Just Another “Selfie” Help Book; Walt Whitman in the 21st Century

Document Type

Student Presentation

Presentation Date

April 2017

Faculty Sponsor

Jacky O'Connor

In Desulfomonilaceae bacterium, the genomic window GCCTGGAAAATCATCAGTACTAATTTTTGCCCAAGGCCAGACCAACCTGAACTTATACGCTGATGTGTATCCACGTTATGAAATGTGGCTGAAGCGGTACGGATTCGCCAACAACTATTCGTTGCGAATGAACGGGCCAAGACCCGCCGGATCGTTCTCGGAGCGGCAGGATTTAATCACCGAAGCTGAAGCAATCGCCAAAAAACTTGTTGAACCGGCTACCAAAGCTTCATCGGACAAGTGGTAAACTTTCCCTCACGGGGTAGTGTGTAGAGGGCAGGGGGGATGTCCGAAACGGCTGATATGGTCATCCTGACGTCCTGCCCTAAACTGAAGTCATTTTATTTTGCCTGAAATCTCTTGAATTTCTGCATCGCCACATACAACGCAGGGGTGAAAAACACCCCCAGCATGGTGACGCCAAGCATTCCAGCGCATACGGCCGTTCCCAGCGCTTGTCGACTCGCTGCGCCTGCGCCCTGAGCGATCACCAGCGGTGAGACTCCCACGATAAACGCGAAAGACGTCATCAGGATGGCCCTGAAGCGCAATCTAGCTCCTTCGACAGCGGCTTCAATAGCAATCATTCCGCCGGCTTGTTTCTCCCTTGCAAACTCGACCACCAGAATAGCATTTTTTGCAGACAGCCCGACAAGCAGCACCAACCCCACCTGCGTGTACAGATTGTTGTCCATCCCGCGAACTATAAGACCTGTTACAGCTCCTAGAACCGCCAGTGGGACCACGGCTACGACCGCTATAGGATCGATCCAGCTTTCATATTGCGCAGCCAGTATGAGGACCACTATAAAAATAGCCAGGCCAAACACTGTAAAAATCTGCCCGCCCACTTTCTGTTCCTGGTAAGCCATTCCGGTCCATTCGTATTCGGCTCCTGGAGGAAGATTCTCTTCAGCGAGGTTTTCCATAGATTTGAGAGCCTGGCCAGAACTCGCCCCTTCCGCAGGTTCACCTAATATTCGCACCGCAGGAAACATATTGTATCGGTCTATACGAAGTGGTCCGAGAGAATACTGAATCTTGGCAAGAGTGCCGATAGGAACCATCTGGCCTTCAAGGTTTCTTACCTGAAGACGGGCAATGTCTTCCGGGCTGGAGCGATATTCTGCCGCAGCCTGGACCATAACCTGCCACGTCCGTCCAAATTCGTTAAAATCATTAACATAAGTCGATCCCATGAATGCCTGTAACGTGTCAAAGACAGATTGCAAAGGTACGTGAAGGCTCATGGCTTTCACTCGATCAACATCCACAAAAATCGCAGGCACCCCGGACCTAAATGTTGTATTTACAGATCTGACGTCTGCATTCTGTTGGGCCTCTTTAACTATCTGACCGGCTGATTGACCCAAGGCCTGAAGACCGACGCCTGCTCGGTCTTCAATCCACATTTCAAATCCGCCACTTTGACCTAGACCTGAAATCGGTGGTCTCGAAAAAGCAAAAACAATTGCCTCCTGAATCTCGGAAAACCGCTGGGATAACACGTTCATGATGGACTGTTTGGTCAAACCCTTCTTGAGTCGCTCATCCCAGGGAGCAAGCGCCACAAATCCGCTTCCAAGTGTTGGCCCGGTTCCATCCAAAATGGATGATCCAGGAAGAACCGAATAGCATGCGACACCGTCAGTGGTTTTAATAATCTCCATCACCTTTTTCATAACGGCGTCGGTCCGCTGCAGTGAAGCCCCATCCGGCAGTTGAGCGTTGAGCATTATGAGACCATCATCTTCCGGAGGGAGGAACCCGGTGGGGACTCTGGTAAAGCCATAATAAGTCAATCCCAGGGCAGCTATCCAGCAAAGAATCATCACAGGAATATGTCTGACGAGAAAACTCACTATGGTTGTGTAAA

Although Walt Whitman’s complex use of language, natural didactic tone, and egalitarian values, for some, can feel far removed from our societal struggles, the question, “What is the self?” can be understood within the first fifteen sections of Song of Myself (1855). Occasionally, Whitman’s use of literary conventions to describe the physical, “I see, dance, laugh, sing;/ As hugging and loving bed-fellow sleeps...and withdraws at the peep of the day with stealthy tread,/ Leaving me baskets cover’d with white towels,” leaves modern readers with veiled meanings which lack realistic perspective. What is lost on readers stems from their creations of self through selfies and sexuality through stereotypical manufactured messages of everyday life. As a modern society we struggle to grasp Whitman’s language of the self and his representations of sexuality in a tangible way; however, comprehending the Transcendental idea of selfhood, and comparing it to our own social agreement of what the self is, Song of Myself can offer readers the option to oppose our assumptions of American identity, and create equal understanding for real life.

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